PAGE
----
3. António Campinos Could Not Possibly Choose a Worse Time to Show Solidarity With Communist China

    The Unified Patent Court or "Unitary Patent" gets promoted in the same blog post or news item that celebrates dictatorship; that seems appropriate given the nature of the Unified Patent Court, which is a gross violation of laws and constitutions in a high-level institutional way



  4. Blogs Are Better and Gemlogs (Blogs Over Gemini) May be Best

    There seems to be a growing and already-widespread realisation that Twitter sucks and some people rightly suggest that we pivot back into blogging (Twitter is often blamed for the demise of blogs)



  5. Links 28/11/2022: Snal Linux 1.24 and Thunderbird Android Update

    Links for the day



  6. Links 28/11/2022: OpenRGB 0.8 and Introduction of KIO AFC

    Links for the day



  7. Links 27/11/2022: Linux 6.1 RC 7

    Links for the day



  8. IRC Proceedings: Sunday, November 27, 2022

    IRC logs for Sunday, November 27, 2022



  9. Links 27/11/2022: Rocky Linux 9.1 Released

    Links for the day



  10. Links 27/11/2022: Pinafore Born

    Links for the day



  11. Spamnil Seems to Have Quit Paying for Clickfraud Bots to Fake His 'Popularity'

    Based on the past month, Spamnil seems to have stopped (at least temporarily) relying on bots to fake his alleged popularity; through the Linux Foundation he has done great damage since the destruction of Linux.com, now a defunct site



  12. Better Let the 'Ad' 'Industry' (Spying Galore) Just Collapse

    To recover reputation Phoronix will need to quit the heavy, obtrusive, privacy-violating ads and the corporate 'gifts' that evidently and demonstrably changed the site's direction



  13. 2023 Will be a Pivotal Year for Techrights

    As we quickly approach the last month of the year, here's a look back at a wonderful year for Techrights (but not for the world in general) and a look at the year ahead



  14. IRC Proceedings: Friday, November 26, 2022

    IRC logs for Saturday, November 26, 2022



  15. Links 27/11/2022: EasyOS 4.5.2 and Pixel Wheels 0.24.0

    Links for the day



  16. Microsoft is the Problem, Not the Solution

    The media is doing anything it can to suppress discussion about the national or international security crisis caused by Microsoft; instead, some publishers go as far as lionising Microsoft, portraying it as the 'Jesus' of computer security



  17. GNU Emacs Pointing to Microsoft Servers With Microsoft Ads (Spying) and Other Brainwash

    An attempt to study another Gemini client resulted in a disturbing revelation; Unless something went very wrong, it seems like GNU Emacs doesn't exercise caution with users' privacy; it leaks out information to Microsoft in its Web browser mode



  18. Links 26/11/2022: Maui 2.2.1 and Wine 7.22

    Links for the day



  19. IRC Proceedings: Friday, November 25, 2022

    IRC logs for Friday, November 25, 2022



  20. Legislating Against Free Software in the United States and in Europe, Thanks to Lobbying by Microsoft et al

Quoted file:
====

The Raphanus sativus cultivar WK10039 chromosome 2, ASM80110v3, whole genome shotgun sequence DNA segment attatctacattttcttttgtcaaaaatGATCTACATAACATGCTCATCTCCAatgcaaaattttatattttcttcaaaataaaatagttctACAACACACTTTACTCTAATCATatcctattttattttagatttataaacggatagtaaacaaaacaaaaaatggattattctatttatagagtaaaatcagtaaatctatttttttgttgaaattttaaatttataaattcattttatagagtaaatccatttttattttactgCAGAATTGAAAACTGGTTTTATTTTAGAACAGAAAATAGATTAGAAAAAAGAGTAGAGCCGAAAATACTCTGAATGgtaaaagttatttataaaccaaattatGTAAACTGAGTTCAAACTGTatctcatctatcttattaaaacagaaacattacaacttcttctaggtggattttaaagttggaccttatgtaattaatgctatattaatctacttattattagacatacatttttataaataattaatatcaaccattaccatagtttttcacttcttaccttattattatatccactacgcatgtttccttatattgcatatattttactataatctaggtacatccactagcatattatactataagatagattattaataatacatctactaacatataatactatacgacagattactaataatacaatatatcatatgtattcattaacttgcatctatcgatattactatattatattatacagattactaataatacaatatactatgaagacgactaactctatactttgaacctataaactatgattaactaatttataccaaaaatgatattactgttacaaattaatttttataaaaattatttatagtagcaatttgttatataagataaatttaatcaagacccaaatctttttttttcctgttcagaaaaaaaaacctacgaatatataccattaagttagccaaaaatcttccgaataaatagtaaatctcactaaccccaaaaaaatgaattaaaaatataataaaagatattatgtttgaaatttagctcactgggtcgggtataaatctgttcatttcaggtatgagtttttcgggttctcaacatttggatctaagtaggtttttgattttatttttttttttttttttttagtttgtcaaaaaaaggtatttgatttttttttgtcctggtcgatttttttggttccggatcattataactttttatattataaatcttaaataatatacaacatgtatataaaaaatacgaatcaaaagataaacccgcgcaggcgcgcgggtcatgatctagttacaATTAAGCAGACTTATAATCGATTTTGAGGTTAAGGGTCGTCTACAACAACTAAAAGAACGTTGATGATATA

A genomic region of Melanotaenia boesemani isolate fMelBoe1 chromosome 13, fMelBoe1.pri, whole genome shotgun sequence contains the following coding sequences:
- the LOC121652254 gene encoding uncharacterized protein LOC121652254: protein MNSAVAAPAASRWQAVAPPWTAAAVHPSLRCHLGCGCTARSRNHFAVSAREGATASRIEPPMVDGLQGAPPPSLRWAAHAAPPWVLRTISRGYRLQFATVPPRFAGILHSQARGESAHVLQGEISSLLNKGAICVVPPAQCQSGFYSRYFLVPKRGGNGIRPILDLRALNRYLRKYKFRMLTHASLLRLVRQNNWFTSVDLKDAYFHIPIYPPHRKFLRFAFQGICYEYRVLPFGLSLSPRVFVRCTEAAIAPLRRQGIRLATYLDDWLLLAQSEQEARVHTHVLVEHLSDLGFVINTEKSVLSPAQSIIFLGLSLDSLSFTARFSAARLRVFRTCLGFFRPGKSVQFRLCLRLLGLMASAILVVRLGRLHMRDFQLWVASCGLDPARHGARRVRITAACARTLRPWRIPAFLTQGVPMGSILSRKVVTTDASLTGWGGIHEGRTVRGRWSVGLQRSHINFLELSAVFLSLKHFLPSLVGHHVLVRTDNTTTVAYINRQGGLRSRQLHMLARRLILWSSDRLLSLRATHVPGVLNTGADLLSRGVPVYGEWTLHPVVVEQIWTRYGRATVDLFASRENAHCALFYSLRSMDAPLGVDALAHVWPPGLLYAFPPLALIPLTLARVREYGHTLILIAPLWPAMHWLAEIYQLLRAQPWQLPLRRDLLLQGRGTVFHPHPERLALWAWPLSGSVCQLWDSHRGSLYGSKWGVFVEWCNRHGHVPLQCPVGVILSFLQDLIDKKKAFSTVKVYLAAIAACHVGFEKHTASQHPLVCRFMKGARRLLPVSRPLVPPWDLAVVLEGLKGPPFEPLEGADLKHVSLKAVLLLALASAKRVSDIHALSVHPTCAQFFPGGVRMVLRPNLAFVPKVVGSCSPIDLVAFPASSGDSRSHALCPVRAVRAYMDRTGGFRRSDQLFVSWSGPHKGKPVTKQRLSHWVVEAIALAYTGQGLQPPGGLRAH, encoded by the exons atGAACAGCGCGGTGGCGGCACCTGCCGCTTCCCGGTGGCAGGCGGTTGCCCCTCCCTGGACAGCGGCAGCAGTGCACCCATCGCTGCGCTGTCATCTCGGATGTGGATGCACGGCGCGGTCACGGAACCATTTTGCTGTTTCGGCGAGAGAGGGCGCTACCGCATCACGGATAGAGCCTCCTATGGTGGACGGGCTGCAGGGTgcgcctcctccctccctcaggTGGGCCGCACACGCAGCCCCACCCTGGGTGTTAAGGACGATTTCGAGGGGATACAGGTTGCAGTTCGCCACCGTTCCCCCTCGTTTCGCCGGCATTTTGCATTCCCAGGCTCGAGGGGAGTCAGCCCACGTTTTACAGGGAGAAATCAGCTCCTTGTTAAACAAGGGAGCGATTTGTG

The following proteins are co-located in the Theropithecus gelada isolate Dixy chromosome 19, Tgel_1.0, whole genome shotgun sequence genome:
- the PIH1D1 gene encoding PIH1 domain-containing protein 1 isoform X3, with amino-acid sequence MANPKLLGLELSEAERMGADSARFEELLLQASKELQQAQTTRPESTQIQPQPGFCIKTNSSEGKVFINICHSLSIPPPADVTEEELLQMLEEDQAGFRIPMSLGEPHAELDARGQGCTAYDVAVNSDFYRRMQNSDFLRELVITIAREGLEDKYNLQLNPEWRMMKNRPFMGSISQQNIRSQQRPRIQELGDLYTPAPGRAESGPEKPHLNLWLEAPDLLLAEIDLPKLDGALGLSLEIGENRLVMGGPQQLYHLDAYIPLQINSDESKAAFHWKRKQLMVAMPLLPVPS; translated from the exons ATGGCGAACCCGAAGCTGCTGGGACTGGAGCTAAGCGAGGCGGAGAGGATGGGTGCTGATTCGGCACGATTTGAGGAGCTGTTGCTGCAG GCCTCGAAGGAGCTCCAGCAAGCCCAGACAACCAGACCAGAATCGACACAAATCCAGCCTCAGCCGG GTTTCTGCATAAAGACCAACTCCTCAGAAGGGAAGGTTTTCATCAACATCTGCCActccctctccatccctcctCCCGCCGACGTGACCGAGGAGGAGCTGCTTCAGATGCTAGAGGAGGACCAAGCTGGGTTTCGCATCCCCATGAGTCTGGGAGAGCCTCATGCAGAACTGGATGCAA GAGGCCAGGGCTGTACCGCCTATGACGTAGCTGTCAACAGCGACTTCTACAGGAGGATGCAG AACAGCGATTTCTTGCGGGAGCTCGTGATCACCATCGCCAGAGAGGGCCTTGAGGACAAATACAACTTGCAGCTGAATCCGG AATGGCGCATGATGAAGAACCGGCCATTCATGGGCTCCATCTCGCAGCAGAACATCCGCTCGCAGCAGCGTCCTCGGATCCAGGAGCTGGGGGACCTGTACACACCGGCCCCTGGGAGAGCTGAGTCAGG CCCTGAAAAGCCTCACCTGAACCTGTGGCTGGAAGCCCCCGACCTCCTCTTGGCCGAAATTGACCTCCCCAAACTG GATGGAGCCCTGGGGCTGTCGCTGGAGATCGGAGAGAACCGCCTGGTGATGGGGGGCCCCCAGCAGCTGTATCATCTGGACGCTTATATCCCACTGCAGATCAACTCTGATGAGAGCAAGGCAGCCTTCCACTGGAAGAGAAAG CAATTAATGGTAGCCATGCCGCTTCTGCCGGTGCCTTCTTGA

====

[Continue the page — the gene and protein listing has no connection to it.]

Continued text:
There’s legislation that would discriminate against Free software, boosted by Microsoft and its creeping interests, which include the so-called ‘Linux’ Foundation (a force of corporate occupation against the GNU/Linux community and its collective interests)



  21. Unitary Patent Lobbying: Stacked UPC Panel With 250 People in Attendance Spun as “3000 Viewers Followed the Conference” (a Lie)

    Bolstering the criminal acts of António Campinos from the EPO is a supportive “conference in Brussels” which was more like staged Unified Patent Court (UPC) propaganda for lobbying purposes; Kangaroo courts are being promoted to legitimise fake European Patents, granted in violation of the European Patent Convention (EPC)



  22. [Meme] Monopolies Presumed Valid

    The EPO is trying to put patent maximalists in charge of a court it wishes to control, in effect dismantling independent auditory functions for the granting of European Patents



  23. “Bringing Teams Together” at the EPO Means Exactly the Opposite

    The European Patent Office’s (EPO) staff is complaining that the EPO's “Bringing Teams Together” or “New Management of Office Space” is basically done without consulting staff and to the detriment of staff, in effect making life miserable for those who can stop or prevent unwarranted monopolies



  24. Links 25/11/2022: Bugfixes in Linux and podlators 5.00

    Links for the day



  25. Links 25/11/2022: Uruk GNU/Linux 3.0 and Ubuntu Touch OTA-24 Released

    Links for the day



  26. Geminispace Can Graduate at 3,000 Capsules Quite Soon (2,900 This Week)

    From less than 500 capsules to 2,900 capsules in 24 months? That's how quickly Gemini is spreading.



  27. [Meme] Kiss the Ring (of the Patent Litigation Mafia)

    Patent litigation giants and their international lobbies/clients are working to create an absurd situation where the courts themselves exist in violation of constitutions, laws, and international conventions (they're also run by corporations)



  28. This Won't End Well for the UPC Lobby (Unitary Patent Profoundly Discredits the Rule of Law)

    Unified Patent Court (UPC) lobbyists may be acting jubilant and triumphant, but they're in effect dancing on the grave of the real legal system they're working to bury, replacing it with something that cannot and will not stand



  29. Taking Communications Private With Mumble (Privacy by Self-Hosting and End-to-End Encryption)

    The prospects of self-hosting for communications have improved greatly; for voice chat, Mumble is definitely worth a look



  30. IRC Proceedings: Thursday, November 24, 2022

    IRC logs for Thursday, November 24, 2022